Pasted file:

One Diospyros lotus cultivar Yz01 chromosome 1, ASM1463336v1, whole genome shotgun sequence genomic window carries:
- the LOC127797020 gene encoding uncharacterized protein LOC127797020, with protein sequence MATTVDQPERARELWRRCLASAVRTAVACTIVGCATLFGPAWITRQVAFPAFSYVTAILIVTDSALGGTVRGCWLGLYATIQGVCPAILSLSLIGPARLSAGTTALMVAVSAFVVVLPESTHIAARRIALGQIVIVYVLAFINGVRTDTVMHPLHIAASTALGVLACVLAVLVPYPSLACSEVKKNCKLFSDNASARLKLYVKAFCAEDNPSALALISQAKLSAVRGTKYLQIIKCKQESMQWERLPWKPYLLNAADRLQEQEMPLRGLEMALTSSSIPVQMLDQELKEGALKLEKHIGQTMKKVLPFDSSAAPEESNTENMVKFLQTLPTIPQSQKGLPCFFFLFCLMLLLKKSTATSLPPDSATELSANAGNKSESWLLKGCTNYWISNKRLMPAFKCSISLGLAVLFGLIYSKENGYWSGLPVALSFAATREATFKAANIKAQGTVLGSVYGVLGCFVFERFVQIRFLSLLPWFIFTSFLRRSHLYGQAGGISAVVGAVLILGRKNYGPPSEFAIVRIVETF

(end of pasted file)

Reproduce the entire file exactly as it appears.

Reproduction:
One Diospyros lotus cultivar Yz01 chromosome 1, ASM1463336v1, whole genome shotgun sequence genomic window carries:
- the LOC127797020 gene encoding uncharacterized protein LOC127797020, with protein sequence MATTVDQPERARELWRRCLASAVRTAVACTIVGCATLFGPAWITRQVAFPAFSYVTAILIVTDSALGGTVRGCWLGLYATIQGVCPAILSLSLIGPARLSAGTTALMVAVSAFVVVLPESTHIAARRIALGQIVIVYVLAFINGVRTDTVMHPLHIAASTALGVLACVLAVLVPYPSLACSEVKKNCKLFSDNASARLKLYVKAFCAEDNPSALALISQAKLSAVRGTKYLQIIKCKQESMQWERLPWKPYLLNAADRLQEQEMPLRGLEMALTSSSIPVQMLDQELKEGALKLEKHIGQTMKKVLPFDSSAAPEESNTENMVKFLQTLPTIPQSQKGLPCFFFLFCLMLLLKKSTATSLPPDSATELSANAGNKSESWLLKGCTNYWISNKRLMPAFKCSISLGLAVLFGLIYSKENGYWSGLPVALSFAATREATFKAANIKAQGTVLGSVYGVLGCFVFERFVQIRFLSLLPWFIFTSFLRRSHLYGQAGGISAVVGAVLILGRKNYGPPSEFAIVRIVETF